Last updated on August 2018

Determinants of the Progression and Outcome of Mitral Regurgitation


Brief description of study

Mitral regurgitation (MR) is one of the most frequent valve lesions, both in North America and in Europe, and its prevalence is increasing with the aging of the population. Organic Mitral Regurgitation (OMR) and Ischemic Mitral Regurgitation are the 2 main categories of MR. Organic or primary MR is caused by an anatomic alteration of the valvular or subvalvular mitral apparatus and refers to rheumatic MR and degenerative MR that includes mitral leaflet prolapse and flail leaflet. In the past 20 years, degenerative MR has become, by far, the most frequent cause of severe MR leading to surgery in the western world. However, the best current treatment for OMR remains uncertain and controversial. We have obtained preliminary data showing that OMR is a dynamic lesion. Hence, the echocardiographic evaluation of MR at rest, as generally performed during routine clinical exam, does not necessarily reflect the status of MR during patient's daily activities and thereby does not adequately assess the risk of rapid progression and poor outcome in these patients. The objective of this study is to identify the independent predictors of disease progression and outcome in patients with asymptomatic chronic OMR and to develop and validate novel imaging and circulating biomarkers to improve risk stratification and therapeutic decision-making process in patients with chronic asymptomatic primary OMR.

Detailed Study Description

Mitral regurgitation (MR) is one of the most frequent valve lesions, both in North America and in Europe, and its prevalence is increasing owing to the aging of the population. There are 2 main categories of MR: Organic Mitral Regurgitation (OMR) and Ischemic Mitral Regurgitation. Organic or primary MR is caused by an anatomic alteration of the valvular or subvalvular mitral apparatus and refers to rheumatic MR and degenerative MR that includes mitral leaflet prolapse and flail leaflet. In the past 20 years, degenerative MR has become, by far, the most frequent cause of severe MR leading to surgery in the western world. However, the best current treatment for OMR remains uncertain and controversial. This is, in large part, due to the lack of prospective data on the determinants of OMR progression and outcome. Furthermore, we have obtained preliminary data showing that OMR is a dynamic lesion. Hence, the echocardiographic evaluation of MR at rest, as generally performed during routine clinical exam, does not necessarily reflect the status of MR during patient's daily activities and thereby does not adequately assess the risk of rapid progression and poor outcome in these patients.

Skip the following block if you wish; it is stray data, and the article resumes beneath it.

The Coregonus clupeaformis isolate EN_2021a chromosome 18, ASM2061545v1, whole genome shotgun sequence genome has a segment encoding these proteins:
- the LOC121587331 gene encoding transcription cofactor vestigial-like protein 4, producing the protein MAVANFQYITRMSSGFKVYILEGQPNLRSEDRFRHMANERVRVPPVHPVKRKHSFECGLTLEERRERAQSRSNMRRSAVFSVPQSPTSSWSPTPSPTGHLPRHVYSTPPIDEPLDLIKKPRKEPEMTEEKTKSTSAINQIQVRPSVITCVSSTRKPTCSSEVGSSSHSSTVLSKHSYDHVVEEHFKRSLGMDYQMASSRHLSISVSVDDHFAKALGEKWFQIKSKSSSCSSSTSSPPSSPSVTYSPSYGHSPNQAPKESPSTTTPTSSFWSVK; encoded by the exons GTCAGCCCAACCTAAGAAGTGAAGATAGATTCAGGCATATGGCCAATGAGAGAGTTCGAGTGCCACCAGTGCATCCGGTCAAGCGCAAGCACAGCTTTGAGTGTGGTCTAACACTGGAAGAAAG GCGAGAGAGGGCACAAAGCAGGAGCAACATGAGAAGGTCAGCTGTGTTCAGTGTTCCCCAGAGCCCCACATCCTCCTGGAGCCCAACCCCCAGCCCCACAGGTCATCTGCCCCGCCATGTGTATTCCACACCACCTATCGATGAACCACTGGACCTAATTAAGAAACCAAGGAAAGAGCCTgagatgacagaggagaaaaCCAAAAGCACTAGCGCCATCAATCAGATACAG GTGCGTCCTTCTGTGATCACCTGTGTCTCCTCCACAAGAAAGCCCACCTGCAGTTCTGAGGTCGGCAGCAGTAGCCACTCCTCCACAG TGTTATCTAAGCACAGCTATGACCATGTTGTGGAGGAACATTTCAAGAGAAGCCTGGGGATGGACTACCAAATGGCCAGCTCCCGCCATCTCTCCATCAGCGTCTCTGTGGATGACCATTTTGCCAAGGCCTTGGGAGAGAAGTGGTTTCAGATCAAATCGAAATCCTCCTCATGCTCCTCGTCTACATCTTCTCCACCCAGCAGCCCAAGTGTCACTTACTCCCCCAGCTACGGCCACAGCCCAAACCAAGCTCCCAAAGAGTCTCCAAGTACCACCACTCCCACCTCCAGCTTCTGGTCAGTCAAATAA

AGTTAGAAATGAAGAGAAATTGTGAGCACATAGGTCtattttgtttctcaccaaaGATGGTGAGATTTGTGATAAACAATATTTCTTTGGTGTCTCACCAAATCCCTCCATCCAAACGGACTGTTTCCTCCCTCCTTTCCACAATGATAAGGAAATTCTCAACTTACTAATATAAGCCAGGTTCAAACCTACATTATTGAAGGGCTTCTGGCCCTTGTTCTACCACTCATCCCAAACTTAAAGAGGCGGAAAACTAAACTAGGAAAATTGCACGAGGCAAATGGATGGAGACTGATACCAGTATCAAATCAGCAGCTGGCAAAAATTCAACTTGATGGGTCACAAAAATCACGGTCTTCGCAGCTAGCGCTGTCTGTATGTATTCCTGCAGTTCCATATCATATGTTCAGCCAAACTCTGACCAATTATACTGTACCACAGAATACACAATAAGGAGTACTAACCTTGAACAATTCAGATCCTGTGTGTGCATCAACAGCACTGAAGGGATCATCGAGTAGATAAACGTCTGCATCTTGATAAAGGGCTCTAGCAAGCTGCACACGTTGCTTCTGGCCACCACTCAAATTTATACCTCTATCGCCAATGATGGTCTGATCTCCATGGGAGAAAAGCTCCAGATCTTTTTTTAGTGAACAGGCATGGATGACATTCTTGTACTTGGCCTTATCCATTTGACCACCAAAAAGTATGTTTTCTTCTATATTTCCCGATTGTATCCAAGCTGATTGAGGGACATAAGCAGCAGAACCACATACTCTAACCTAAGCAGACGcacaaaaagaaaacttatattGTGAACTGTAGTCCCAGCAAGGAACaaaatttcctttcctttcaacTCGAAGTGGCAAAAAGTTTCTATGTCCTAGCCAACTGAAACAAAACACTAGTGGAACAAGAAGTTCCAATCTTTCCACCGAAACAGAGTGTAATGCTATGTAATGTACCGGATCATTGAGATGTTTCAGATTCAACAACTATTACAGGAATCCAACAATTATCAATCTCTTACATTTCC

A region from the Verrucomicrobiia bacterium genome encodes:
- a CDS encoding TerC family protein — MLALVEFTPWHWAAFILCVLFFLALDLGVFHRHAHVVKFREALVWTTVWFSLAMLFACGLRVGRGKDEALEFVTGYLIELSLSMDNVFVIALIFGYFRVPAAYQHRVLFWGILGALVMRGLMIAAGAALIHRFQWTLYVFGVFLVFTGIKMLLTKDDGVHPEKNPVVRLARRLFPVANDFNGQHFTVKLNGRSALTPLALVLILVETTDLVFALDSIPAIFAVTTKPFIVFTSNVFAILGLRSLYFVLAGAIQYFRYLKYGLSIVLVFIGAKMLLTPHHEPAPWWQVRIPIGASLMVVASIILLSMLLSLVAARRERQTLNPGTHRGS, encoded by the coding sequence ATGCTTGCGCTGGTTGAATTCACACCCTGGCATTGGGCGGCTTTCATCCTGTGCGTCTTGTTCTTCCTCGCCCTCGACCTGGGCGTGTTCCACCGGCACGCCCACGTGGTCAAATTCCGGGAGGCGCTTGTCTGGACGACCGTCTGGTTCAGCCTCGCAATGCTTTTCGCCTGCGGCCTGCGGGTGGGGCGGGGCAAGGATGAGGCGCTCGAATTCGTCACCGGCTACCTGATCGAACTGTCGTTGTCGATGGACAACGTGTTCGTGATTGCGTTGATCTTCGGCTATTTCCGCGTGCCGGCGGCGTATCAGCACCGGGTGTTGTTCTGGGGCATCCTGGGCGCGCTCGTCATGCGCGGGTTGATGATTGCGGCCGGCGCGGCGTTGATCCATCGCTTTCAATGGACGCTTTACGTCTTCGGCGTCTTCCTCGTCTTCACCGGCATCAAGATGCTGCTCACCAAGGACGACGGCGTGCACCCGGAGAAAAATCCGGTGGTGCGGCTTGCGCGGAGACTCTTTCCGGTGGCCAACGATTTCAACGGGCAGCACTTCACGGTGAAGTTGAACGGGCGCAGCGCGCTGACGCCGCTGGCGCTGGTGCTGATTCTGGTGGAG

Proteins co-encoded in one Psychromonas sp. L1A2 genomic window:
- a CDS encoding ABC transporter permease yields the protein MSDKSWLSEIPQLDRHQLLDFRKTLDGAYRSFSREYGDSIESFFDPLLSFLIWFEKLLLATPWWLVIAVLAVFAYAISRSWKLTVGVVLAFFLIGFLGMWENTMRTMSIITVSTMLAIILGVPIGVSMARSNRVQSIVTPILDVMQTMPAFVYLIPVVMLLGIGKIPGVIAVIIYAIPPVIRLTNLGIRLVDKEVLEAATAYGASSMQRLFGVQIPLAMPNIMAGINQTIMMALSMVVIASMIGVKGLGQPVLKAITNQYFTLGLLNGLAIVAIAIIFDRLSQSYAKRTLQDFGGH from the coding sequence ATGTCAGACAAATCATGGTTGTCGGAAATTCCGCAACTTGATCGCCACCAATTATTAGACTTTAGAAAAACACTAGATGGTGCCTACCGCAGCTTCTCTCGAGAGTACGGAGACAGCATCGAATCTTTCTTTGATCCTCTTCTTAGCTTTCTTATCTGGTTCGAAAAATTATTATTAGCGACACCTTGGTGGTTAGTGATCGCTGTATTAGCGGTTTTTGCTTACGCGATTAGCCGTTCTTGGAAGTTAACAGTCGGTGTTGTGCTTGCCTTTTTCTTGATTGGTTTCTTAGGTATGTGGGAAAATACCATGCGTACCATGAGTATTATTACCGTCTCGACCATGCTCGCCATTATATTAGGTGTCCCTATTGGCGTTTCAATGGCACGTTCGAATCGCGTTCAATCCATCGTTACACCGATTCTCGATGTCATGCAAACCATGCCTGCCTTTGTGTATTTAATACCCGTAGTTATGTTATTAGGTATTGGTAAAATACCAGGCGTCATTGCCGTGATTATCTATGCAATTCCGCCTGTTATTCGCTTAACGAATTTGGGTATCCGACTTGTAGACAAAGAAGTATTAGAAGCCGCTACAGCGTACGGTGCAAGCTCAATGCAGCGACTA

The general objective of this study is thus: to identify the independent predictors of disease progression and outcome in patients with asymptomatic chronic OMR and to develop and validate novel imaging and circulating biomarkers to improve risk stratification and therapeutic decision-making process in patients with chronic asymptomatic primary OMR.

The specific aims of the study are: (1) To obtain and analyze: a) the dynamic changes in MR severity, pulmonary arterial pressure, and LV function during exercise; b) the maximum exercise capacity; c) the metabolic profile; d) the plasma natriuretic peptides, e) the degree and localization of myocardial fibrosis measured by cardiac magnetic resonance Imaging (MRI); f) the blood markers of myocardial extracellular matrix (ECM) turnover; g) the progression of MR severity and LV dysfunction during follow-up; and h) the occurrence of adverse clinical outcomes (i.e. symptoms, LV dysfunction, atrial fibrillation (Holter ECG), pulmonary hypertension, heart failure, cardiovascular death) during follow-up in a series of 440 patients with at least moderate OMR and no symptoms at baseline. (2) To analyze the valve tissue samples explanted from the patients who will undergo mitral valve repair with quadrangular resection during follow-up in order to document the presence of lipids, inflammation, and expression of metalloproteinases (MMPs). (3) To obtain and analyze the postoperative changes in LV geometry and function, pulmonary arterial pressure, symptoms, and exercise capacity in the subset of patients who will undergo mitral valve surgery during follow-up. (4) To evaluate the usefulness of the exercise induced changes in MR severity, pulmonary arterial pressure, and LV function (i.e. contractile reserve), and of the blood levels of natriuretic peptides and ECM biomarkers for the prediction of rapid progression to LV dysfunction and adverse events. (5) To examine the relationship between the metabolic abnormalities linked to visceral obesity and the progression and outcome of OMR. (6) To determine, among the baseline clinical, echocardiographic, MRI, metabolic, and biomarkers variables, those which are independently associated with the progression of MR severity and LV dysfunction, and the occurrence of adverse clinical outcomes in patients with OMR.

Clinical Study Identifier: NCT01835054

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